Obamacare: The End of the Beginning
For the foreseeable future, health care must be the dominant focus of conservative domestic policy.


Avik Roy

Sixty-eight years ago, after a long-sought victory in Egypt that marked a turning point in World War II, Winston Churchill said, “This is not the end. It is not even the beginning of the end. But it is, perhaps, the end of the beginning.”

In what will be a long and arduous struggle to bring fiscal stability and true reform to our tottering health-care system, partial Republican control of Congress was a necessary first step. But, now, the hard work begins.

The Republican health-care platform, such as it is, is pretty simple: Repeal Obamacare and replace it with incremental, common-sense, politically popular reforms. The GOP’s “Pledge to America” may therefore have been an appropriate platform for a midterm election. However, the document barely begins to address the profound and difficult issues that any serious government must. Indeed, if the early signals are any indication, the troubling reality is that the Republican health-care agenda for 2011 and 2012 may actually make it harder to repeal Obamacare in 2013, and thereby harder to achieve conservatives’ long-term goal of a humane, efficient, and fiscally sustainable health-care system.

The best way to grasp the enormous difficulties ahead is to work backwards.

Runaway growth in government spending is America’s biggest fiscal problem today. Growth in Medicare and Medicaid spending, in turn, accounts for nearly all the projected future growth in government outlays relative to GDP. If the principal domestic-policy goal of conservatives is to restore the country to a truly limited government that can live within its means, we can achieve that goal only through serious and thoughtful reform of health-care entitlements.

That is to say: For the foreseeable future, health care must become the single dominant focus of conservative domestic policy.

Hence, our first and most important problem is intellectual. Conservatives speak often of repealing and replacing Obamacare. But how many can articulate a conservative vision of what our health-care system should look like? Leading Republican politicians have plenty of detailed opinions on a broad range of subjects. But does anyone know what John Boehner’s vision is for the future of American health care? How about the main contenders for the 2012 Republican presidential nomination? To ask the question is to answer it.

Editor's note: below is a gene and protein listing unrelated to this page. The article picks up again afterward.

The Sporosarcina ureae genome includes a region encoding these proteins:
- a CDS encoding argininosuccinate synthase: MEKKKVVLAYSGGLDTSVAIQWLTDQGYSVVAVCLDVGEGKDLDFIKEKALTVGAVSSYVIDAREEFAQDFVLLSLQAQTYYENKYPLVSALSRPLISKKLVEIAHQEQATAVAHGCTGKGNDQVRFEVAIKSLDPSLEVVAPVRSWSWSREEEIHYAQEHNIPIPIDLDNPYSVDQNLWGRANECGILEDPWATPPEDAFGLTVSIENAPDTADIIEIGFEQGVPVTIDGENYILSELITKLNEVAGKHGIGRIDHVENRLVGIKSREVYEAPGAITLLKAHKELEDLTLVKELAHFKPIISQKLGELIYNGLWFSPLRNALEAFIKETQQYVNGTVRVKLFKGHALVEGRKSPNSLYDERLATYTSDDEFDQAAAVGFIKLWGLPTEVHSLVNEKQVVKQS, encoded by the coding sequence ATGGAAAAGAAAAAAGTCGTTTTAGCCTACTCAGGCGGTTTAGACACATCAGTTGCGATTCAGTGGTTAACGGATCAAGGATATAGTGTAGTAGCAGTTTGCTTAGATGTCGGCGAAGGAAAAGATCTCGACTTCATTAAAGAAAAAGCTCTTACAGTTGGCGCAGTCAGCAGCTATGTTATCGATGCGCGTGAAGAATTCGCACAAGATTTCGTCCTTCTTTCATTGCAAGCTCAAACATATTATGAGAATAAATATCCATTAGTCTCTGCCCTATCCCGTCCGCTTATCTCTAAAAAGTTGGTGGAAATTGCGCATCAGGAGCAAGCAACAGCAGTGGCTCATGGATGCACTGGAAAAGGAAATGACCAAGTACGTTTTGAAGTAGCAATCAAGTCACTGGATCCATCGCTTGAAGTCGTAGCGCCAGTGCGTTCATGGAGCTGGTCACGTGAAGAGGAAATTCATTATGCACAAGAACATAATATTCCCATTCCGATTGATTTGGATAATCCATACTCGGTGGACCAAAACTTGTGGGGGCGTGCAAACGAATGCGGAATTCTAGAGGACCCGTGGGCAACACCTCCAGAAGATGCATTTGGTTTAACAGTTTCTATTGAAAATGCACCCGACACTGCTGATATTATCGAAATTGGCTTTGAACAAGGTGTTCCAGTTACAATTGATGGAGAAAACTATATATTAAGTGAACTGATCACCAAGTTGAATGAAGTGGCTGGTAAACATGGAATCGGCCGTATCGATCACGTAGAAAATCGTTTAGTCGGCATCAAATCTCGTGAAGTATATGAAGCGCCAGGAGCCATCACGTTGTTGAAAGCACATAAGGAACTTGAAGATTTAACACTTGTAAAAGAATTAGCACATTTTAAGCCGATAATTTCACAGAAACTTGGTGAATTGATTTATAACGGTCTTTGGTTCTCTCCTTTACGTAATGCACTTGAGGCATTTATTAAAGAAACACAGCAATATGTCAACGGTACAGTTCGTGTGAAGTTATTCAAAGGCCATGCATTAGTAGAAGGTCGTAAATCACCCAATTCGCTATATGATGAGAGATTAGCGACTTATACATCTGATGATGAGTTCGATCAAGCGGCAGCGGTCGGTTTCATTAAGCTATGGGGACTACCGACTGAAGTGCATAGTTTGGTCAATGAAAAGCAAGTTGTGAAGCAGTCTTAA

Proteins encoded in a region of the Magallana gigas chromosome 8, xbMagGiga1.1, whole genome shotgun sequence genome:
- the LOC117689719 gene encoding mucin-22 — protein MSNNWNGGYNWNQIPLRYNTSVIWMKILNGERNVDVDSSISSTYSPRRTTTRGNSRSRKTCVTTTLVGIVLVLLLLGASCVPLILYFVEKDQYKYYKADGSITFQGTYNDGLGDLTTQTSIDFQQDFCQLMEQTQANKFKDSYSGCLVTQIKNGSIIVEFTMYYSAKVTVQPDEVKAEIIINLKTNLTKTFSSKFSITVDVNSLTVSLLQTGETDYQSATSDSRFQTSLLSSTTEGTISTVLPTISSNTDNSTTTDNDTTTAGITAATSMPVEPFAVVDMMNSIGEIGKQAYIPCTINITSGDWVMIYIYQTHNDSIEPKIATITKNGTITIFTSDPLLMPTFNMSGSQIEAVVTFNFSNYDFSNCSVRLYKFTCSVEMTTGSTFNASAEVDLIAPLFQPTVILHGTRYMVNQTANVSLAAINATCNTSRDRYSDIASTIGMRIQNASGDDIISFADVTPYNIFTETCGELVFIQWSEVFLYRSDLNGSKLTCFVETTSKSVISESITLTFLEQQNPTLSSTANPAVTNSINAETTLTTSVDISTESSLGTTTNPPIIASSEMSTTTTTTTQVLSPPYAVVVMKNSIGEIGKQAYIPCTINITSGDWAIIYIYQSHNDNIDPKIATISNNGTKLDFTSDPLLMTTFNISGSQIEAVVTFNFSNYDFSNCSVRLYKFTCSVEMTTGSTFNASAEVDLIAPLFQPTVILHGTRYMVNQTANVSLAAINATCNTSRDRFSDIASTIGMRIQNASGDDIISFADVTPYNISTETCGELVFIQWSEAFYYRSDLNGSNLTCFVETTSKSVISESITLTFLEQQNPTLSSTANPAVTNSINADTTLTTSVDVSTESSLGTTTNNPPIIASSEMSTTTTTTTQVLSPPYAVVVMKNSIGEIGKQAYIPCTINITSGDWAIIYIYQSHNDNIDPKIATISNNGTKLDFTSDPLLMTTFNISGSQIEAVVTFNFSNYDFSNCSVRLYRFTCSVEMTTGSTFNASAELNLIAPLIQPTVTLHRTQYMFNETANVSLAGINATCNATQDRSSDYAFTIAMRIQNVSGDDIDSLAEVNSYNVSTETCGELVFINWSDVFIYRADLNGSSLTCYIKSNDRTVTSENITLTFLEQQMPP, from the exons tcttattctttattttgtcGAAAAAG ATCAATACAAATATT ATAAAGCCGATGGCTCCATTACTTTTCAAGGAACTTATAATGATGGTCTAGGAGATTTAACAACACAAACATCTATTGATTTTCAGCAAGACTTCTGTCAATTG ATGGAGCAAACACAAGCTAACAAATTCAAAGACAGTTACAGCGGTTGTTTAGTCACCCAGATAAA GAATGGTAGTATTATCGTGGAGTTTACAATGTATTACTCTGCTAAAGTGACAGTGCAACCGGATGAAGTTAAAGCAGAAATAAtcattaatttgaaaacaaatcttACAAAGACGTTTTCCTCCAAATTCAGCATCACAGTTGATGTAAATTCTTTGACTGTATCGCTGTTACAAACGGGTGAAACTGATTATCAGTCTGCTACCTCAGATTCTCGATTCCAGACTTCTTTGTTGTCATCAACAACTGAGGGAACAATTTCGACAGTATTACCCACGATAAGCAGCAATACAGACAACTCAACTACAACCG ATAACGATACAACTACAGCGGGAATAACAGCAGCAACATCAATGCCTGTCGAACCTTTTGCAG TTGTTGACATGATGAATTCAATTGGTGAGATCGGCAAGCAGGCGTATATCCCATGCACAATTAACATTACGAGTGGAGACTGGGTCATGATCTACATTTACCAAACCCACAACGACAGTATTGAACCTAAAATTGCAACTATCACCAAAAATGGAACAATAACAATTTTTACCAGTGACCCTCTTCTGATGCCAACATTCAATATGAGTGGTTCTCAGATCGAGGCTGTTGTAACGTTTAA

It should be said that, within the diminutive circle of conservative health-policy wonks, there is a fair amount of agreement as to where we should go. But translating that wonkery into plain English isn’t easy.

Among less specialized conservatives, a common refrain is, “I’m not clear on the details, but that Paul Ryan sounds like he knows what he’s talking about.” And Rep. Paul Ryan’s plan is indeed a solid start. But unless other Republican leaders fully immerse themselves in health-care policy, they will be able neither to articulate the core principles of free-market health care, nor to address new issues as they arise, nor to persuade American voters that they should be trusted to enact far-reaching reforms.

The core health-care principles that Republicans should embrace can be summarized in three words: freedom, security, and innovation.

First, the conservative vision must, out of both principle and pragmatism, hold that the best health-care system is one that trusts individuals to make the choices that are best for them and their families. The liberal view of health care is the opposite: that individuals are neither knowledgeable enough nor wise enough to make health-care decisions for themselves; instead, these decisions are best left to unelected government experts.